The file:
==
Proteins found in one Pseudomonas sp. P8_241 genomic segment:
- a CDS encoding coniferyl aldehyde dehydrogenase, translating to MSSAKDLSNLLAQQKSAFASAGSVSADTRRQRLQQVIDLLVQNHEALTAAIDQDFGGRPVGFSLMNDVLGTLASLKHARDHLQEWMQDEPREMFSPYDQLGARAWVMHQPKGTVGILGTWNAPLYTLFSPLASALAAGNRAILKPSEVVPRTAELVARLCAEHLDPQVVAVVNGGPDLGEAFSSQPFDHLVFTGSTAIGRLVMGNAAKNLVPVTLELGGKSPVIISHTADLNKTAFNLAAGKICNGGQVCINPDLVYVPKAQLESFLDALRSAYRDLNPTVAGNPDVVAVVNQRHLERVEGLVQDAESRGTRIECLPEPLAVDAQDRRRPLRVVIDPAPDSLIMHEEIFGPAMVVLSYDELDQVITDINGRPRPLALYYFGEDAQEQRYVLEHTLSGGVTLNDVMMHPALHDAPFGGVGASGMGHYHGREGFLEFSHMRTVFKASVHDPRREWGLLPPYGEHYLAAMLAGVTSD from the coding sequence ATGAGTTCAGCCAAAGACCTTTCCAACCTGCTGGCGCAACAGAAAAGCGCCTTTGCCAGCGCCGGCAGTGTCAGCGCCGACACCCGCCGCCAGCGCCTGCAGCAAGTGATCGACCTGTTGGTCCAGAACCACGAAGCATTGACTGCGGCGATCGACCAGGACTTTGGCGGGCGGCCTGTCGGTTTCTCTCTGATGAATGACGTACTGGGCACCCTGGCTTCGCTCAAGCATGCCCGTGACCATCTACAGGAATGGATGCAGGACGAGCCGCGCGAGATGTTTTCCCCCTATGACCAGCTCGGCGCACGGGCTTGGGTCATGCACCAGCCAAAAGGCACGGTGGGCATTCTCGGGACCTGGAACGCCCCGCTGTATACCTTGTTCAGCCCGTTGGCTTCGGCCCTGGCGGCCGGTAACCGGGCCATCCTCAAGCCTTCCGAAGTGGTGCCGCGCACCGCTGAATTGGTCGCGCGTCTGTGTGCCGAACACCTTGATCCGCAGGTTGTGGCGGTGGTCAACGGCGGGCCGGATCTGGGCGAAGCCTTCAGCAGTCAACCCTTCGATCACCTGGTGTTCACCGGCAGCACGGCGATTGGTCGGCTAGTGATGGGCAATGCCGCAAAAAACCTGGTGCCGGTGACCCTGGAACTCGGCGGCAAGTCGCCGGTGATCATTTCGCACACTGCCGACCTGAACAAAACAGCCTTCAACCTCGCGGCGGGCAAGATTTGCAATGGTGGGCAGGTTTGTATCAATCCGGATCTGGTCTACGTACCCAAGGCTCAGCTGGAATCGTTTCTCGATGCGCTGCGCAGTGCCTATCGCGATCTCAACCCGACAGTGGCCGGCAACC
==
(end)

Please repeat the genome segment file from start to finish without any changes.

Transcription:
Proteins found in one Pseudomonas sp. P8_241 genomic segment:
- a CDS encoding coniferyl aldehyde dehydrogenase, translating to MSSAKDLSNLLAQQKSAFASAGSVSADTRRQRLQQVIDLLVQNHEALTAAIDQDFGGRPVGFSLMNDVLGTLASLKHARDHLQEWMQDEPREMFSPYDQLGARAWVMHQPKGTVGILGTWNAPLYTLFSPLASALAAGNRAILKPSEVVPRTAELVARLCAEHLDPQVVAVVNGGPDLGEAFSSQPFDHLVFTGSTAIGRLVMGNAAKNLVPVTLELGGKSPVIISHTADLNKTAFNLAAGKICNGGQVCINPDLVYVPKAQLESFLDALRSAYRDLNPTVAGNPDVVAVVNQRHLERVEGLVQDAESRGTRIECLPEPLAVDAQDRRRPLRVVIDPAPDSLIMHEEIFGPAMVVLSYDELDQVITDINGRPRPLALYYFGEDAQEQRYVLEHTLSGGVTLNDVMMHPALHDAPFGGVGASGMGHYHGREGFLEFSHMRTVFKASVHDPRREWGLLPPYGEHYLAAMLAGVTSD from the coding sequence ATGAGTTCAGCCAAAGACCTTTCCAACCTGCTGGCGCAACAGAAAAGCGCCTTTGCCAGCGCCGGCAGTGTCAGCGCCGACACCCGCCGCCAGCGCCTGCAGCAAGTGATCGACCTGTTGGTCCAGAACCACGAAGCATTGACTGCGGCGATCGACCAGGACTTTGGCGGGCGGCCTGTCGGTTTCTCTCTGATGAATGACGTACTGGGCACCCTGGCTTCGCTCAAGCATGCCCGTGACCATCTACAGGAATGGATGCAGGACGAGCCGCGCGAGATGTTTTCCCCCTATGACCAGCTCGGCGCACGGGCTTGGGTCATGCACCAGCCAAAAGGCACGGTGGGCATTCTCGGGACCTGGAACGCCCCGCTGTATACCTTGTTCAGCCCGTTGGCTTCGGCCCTGGCGGCCGGTAACCGGGCCATCCTCAAGCCTTCCGAAGTGGTGCCGCGCACCGCTGAATTGGTCGCGCGTCTGTGTGCCGAACACCTTGATCCGCAGGTTGTGGCGGTGGTCAACGGCGGGCCGGATCTGGGCGAAGCCTTCAGCAGTCAACCCTTCGATCACCTGGTGTTCACCGGCAGCACGGCGATTGGTCGGCTAGTGATGGGCAATGCCGCAAAAAACCTGGTGCCGGTGACCCTGGAACTCGGCGGCAAGTCGCCGGTGATCATTTCGCACACTGCCGACCTGAACAAAACAGCCTTCAACCTCGCGGCGGGCAAGATTTGCAATGGTGGGCAGGTTTGTATCAATCCGGATCTGGTCTACGTACCCAAGGCTCAGCTGGAATCGTTTCTCGATGCGCTGCGCAGTGCCTATCGCGATCTCAACCCGACAGTGGCCGGCAACC